Cache behavior in mobile browsers

I recently had to deal with a situation in which a web server, which served content primarily to mobile devices, was constantly running out of disk space.

The reason for this was that Apache was generating GBs of logs each day. The site associated with the server was a busy site, but it still seemed strange that the logs would grow to that magnitude.

A cursory examination of the logs showed that there were endless requests for static assets, like images, css files and javascript files, which would normally be cached by the browser. The requests were being responded to with a HTTP 304 response, which was even more strange, as the web server was configured to set an Expires header on all such files of 14 days.

A word about HTTP responses before we continue.

When a browser first requests a file, the web server will fetch that file from the file system and deliver it over the network with a HTTP 200 response. By default, the browser will then store that file in its cache. If the browser needs to  get the same file again, because it considers the copy in its cache to be too old, it will send what is referred to a Conditional GET request to the web server (by including a special HTTP header in the request, which includes the date the browser last accessed the file), which asks the web server to send the file again only if it has not been modified since the last request.

The web server then checks the last modified date on the file, and if it is the same as before, the web server will not send the actual file, but will instead issue a HTTP 304 response. This tells the browser that the file has not been modified since it was last accessed, and that it is safe to load that file from its cache.

Setting the Expires header of 14 days for files means that when those files are stored in cache, the browser will only make a Conditional Get request for any such file if 14 days have elapsed since it was first accessed and stored in the cache. This is a trade off between performance and control: your web server gets fewer requests, but there may be a delay in a user seeing an updated file.

In theory, this means that something like an image file should only be requested from the web server once every 14 days, which meant the behavior I was seeing in the logs was very strange indeed.

To get to the bottom of this I ran some Analog analysis on a week’s worth of logs. I targeted requests for a single-image file, and in the first pass, looked for the number of HTTP 200 responses for that image, and in the second pass, I looked for the number of HTTP 304 responses for the same file. I then did a comparison on the profile of mobile browsers making those requests.

The results are given below:

Status 200 % Status 304 %
Total 206448 100.00% 159266 100.00%
Android 2.1 917 0.44% 1449 0.91%
Android 2.2 3964 1.92% 10750 6.75%
Android 2.3 31692 15.35% 78638 49.38%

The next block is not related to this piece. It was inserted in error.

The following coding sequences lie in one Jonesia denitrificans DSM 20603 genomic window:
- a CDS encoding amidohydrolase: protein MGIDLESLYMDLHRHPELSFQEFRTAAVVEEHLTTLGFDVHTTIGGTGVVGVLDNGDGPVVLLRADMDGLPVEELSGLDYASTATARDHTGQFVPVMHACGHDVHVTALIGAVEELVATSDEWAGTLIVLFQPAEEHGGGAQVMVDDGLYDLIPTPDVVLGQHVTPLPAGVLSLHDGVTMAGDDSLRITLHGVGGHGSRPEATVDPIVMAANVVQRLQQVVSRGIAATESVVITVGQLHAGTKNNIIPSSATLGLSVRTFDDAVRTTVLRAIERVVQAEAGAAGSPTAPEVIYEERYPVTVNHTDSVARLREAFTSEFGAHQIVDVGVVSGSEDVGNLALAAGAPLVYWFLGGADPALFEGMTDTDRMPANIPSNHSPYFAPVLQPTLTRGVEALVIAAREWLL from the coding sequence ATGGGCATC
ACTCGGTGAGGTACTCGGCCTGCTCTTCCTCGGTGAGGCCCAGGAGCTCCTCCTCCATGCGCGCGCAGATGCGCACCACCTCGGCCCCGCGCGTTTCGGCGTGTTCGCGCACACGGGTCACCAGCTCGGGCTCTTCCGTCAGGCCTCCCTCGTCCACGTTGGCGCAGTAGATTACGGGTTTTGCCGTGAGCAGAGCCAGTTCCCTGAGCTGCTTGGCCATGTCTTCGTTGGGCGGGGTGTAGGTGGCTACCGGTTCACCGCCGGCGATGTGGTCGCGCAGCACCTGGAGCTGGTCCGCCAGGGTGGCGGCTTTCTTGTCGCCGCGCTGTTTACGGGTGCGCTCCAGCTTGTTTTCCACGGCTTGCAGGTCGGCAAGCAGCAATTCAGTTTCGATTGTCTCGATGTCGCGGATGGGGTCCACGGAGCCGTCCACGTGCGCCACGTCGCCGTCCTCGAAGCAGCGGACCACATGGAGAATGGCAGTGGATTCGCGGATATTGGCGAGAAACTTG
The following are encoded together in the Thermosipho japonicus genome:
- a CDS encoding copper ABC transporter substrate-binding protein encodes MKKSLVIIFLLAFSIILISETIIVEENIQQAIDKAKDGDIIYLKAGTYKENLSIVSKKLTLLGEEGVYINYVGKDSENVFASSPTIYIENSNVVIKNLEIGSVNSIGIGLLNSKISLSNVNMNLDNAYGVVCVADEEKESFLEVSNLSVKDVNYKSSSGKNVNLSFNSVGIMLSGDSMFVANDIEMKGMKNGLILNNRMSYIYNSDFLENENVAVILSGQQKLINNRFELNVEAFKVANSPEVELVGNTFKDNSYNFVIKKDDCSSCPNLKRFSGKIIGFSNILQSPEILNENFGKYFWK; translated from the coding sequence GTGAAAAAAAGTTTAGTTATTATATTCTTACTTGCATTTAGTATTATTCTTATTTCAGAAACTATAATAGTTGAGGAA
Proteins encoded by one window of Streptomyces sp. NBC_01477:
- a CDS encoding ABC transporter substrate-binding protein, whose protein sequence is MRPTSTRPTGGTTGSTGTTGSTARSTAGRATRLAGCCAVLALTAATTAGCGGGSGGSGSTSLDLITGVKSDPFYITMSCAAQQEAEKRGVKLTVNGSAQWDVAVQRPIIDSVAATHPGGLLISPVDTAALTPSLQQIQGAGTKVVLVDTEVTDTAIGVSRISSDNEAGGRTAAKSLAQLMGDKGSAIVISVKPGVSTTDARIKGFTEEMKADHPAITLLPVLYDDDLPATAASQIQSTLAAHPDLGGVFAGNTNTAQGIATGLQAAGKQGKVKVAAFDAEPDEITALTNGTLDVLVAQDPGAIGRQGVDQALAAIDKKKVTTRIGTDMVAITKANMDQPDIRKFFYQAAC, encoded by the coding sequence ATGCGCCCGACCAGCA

Android 3.0 57 0.03% 298 0.19%
Android 3.1 626 0.30% 2096 1.32%
Android 3.2 1938 0.94% 7332 4.60%
Android 4.0 28381 13.75% 468 0.29%
Android 4.1 1693 0.82% 78 0.05%
iOS 2 16 0.01% 0 0.00%
iOS 3 357 0.17% 61 0.04%
iOS 4 16975 8.22% 51845 32.55%
iOS 5 53818 26.07% 1412 0.89%
iOS 6* 57079 27.65% 2343 1.47%
iPod 4 878 0.43% 2181 1.37%
iPod 5 1502 0.73% 24 0.02%
iPod 6 1115 0.54% 30 0.02%
iPad 5 48 0.02% 2 0.00%
iPad 6 72 0.03% 2 0.00%

*iOS6 = iPhone 5, iOS5 = iPhone 4 etc etc…please don’t got out looking for the iPhone 6 in the shops!

The highlighted rows show the source of the problem.

Based on this data, it would appear that Android 2.3 browsers, and iOS 4 browsers (iPhone 3), have very limited caching capability.

Between them, they account for 23.57% of traffic on the site in the period in question, but 81.93% of Conditional GET requests. This would seem to suggest issues with the caching function in these browsers, which is most likely due to the cache space available to them reaching capacity.

What seems to be happening is that either new files are not being written to the cache (these phones had limited disk space), causing the browser to constantly refer to an out of date expires date on the files in the cache, of the cache is simply not functioning correctly, causing the browser to issue an unnecessary Conditional GET request.

The implications of this are pretty significant in terms of mobile web performance, which typically relies a much lower bandwidth capacity than the PC web.

Yes, it is true that Android 2.3 and iOS 4.0 are dropping out of the mix as new handsets come on the market, but given the amount of HTTP requests they generate, even a small population of older devices will have an impact on server performance.

Compare the relative data for iOS4 and iOS5 in the table above. There are 4 times as many standard HTTP 200 responses for iOS5 (iPhone 4), indicating that there are 4 times as many iPhone 4s as iPhone 3s  in use on the site, but when you factor in the HTTP 304 responses, the total number of actual HTTP requests issuing from iPhone 3s is greater!

I hope to run this analysis again in 6 months time. The results should make for interesting reading.

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